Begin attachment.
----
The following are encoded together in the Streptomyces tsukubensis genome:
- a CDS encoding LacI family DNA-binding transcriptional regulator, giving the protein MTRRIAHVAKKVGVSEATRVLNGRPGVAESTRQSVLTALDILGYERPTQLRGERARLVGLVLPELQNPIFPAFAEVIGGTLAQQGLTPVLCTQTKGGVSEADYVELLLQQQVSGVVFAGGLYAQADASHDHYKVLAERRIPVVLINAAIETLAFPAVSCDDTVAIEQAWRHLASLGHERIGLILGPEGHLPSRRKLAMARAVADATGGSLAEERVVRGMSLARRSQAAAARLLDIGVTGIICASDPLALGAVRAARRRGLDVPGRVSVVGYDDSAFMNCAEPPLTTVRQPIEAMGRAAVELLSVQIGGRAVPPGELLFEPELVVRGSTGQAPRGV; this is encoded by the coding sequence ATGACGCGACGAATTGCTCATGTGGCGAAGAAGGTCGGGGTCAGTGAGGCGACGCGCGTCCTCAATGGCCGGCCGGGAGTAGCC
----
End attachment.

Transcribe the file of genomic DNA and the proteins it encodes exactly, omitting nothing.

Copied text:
The following are encoded together in the Streptomyces tsukubensis genome:
- a CDS encoding LacI family DNA-binding transcriptional regulator, giving the protein MTRRIAHVAKKVGVSEATRVLNGRPGVAESTRQSVLTALDILGYERPTQLRGERARLVGLVLPELQNPIFPAFAEVIGGTLAQQGLTPVLCTQTKGGVSEADYVELLLQQQVSGVVFAGGLYAQADASHDHYKVLAERRIPVVLINAAIETLAFPAVSCDDTVAIEQAWRHLASLGHERIGLILGPEGHLPSRRKLAMARAVADATGGSLAEERVVRGMSLARRSQAAAARLLDIGVTGIICASDPLALGAVRAARRRGLDVPGRVSVVGYDDSAFMNCAEPPLTTVRQPIEAMGRAAVELLSVQIGGRAVPPGELLFEPELVVRGSTGQAPRGV; this is encoded by the coding sequence ATGACGCGACGAATTGCTCATGTGGCGAAGAAGGTCGGGGTCAGTGAGGCGACGCGCGTCCTCAATGGCCGGCCGGGAGTAGCC